In April of this year, Governor Deval Patrick introduced a sweeping economic growth bill (HB4045) which included a ban on employee non-compete agreements.  HB4045 has taken a somewhat convoluted path to date, and we wanted to update you on some notable twists and turns.

By way of background, HB4045 (in its original form) would ban employee non-competes in the Commonwealth with limited exceptions, such as agreements entered in connection with a sale of a business.  The bill would apply retroactively to agreements executed before the bill’s effective date, but would not affect other types of agreements such as non-solicitation agreements (prohibiting solicitation of customers or employees), non-disclosure agreements, forfeiture agreements, and employee agreements not to reapply for employment after termination.  The bill also included provisions adopting the Uniform Trade Secrets Act (“UTSA”), which would make Massachusetts the forty-ninth state to adopt some version of UTSA. 

In mid-May, another bill (HB4082), was introduced that removed those portions of HB4045 not dealing with trade secrets and non-competes, leaving only those sections that would adopt UTSA, repeal the current statutes regarding theft of trade secrets (Sections 42 and 42A of M.G.L. c. 93), and ban employee non-compete agreements.  HB4082 is virtually identical to the non-compete and UTSA provisions of Governor Patrick’s original HB4045 (which was recently stripped of the non-compete and UTSA provisions).  The introduction of HB4082 may have been due to concerns that the progress of HB4045 would be hindered by the wide scope of its provisions unrelated to employee non-compete agreements. 

On May 29, 2014, the Legislature’s Joint Committee on Economic Development and Emerging Technologies held a hearing on Governor Patrick’s original bill, HB4045, which, at the time of the hearing, still included the trade secrets and employee non-compete provisions.  Unsurprisingly, much of the testimony was devoted to these provisions.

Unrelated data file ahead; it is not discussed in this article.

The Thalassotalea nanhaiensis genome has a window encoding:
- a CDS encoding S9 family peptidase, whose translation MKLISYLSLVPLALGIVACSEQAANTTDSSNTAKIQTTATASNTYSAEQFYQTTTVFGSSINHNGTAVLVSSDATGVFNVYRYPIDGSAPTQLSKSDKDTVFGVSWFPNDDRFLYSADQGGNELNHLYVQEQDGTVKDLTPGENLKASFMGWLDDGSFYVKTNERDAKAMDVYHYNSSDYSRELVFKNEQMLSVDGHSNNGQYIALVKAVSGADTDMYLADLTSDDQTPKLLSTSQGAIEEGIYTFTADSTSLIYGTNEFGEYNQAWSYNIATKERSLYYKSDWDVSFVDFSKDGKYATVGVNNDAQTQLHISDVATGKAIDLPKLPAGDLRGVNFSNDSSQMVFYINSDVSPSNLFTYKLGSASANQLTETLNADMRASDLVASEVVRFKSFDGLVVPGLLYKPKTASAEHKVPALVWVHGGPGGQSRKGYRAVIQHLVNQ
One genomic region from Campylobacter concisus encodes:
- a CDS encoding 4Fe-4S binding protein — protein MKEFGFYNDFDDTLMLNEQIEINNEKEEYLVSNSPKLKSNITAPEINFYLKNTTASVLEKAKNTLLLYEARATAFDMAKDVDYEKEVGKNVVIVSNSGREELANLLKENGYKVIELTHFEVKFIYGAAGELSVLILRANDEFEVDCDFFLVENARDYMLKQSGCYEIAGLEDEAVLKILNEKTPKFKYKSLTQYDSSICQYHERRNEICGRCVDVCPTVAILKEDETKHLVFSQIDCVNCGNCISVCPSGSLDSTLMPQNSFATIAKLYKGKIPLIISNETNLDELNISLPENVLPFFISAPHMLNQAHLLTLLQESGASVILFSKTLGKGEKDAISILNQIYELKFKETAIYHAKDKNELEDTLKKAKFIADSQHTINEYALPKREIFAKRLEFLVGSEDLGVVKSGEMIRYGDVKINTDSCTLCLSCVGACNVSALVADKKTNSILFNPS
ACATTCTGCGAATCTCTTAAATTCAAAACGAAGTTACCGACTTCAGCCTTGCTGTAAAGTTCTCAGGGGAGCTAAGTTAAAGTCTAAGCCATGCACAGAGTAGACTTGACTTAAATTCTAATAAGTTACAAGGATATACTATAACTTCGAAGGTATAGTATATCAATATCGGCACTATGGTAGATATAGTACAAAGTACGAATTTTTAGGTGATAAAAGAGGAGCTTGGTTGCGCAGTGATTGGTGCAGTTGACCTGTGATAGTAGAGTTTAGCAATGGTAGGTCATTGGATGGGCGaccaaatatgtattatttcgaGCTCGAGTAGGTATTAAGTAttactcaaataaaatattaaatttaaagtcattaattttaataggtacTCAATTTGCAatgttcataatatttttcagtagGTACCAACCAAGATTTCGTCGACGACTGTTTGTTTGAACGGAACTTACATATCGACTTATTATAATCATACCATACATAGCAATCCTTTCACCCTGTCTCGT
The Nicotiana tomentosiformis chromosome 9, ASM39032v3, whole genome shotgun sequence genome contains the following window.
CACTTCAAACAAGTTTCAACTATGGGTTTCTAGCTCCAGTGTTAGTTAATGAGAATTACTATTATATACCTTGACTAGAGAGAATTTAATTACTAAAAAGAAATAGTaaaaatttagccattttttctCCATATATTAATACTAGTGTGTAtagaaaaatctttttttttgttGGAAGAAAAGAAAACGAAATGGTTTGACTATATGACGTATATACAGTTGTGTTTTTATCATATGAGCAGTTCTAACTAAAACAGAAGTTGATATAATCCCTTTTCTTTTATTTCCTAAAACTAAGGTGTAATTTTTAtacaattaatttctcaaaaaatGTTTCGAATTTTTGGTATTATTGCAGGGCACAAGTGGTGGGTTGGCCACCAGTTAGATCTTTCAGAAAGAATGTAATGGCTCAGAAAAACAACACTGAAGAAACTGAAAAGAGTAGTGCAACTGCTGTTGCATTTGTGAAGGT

As the New York Times reported on Sunday, many of those who testified at the hearing opined that employee non-competes stifle competition.  For example, several legislators spoke of constituents who they deemed “trapped” in jobs because of non-competes signed years earlier, and insinuated that many employees are “ambushed” with non-compete agreements after they have quit their former jobs and rejected other offers.  The Boston Globe and the Boston Herald have each recently published articles about the purported perils of employee non-compete agreements.

Others, however, noted their concern with the way the bill was drafted, and expressed skepticism that an outright ban on employee non-competes would have uniformly positive effects.  For example, some testified that notwithstanding the fact that California bans employee non-competes, and likely because of this prohibition, there is increased trade secrets litigation in that state (which is typically much more costly and time consuming than non-compete litigation).  Indeed, should this phenomenon occur in Massachusetts, some of those testifying noted that expensive trade secret litigation could bankrupt small employers and startups—the same group of employers that Governor Patrick’s original HB4045 (as well as HB4082) was purportedly designed to help.

Nevertheless, many of those who were opposed to the proposed ban on employee non-competes stated that they would be in favor of some form of non-compete reform (some citing with approval the compromise bill previously introduced by Senator William Brownsberger and Representative Lori Ehrlich in late 2012), but that an outright prohibition on the use of non-competes was simply a step too far.  The compromise bill, however, appears to be stalled if not dead on arrival.

In yet another twist, just last week Massachusetts House Speaker Robert DeLeo announced plans to file an economic development package that would be similar to Governor Patrick’s bill in many respects, but conspicuously omits any provision affecting the enforceability of non-competes.  According to the Boston Globe, Speaker DeLeo said that “he has heard from many more companies that oppose a ban on noncompete agreements than favor one, in the weeks since Patrick outlined his proposal.”  It remains to be seen which approach will carry the day.

Notwithstanding this uncertainty, employers with operations in Massachusetts should consult with experienced counsel and take steps to prepare themselves in the event HB4082 or a similar bill becomes law, in which case even previously executed non-compete agreements may be invalidated.  We will continue to monitor these bills, as well as any others that may be filed.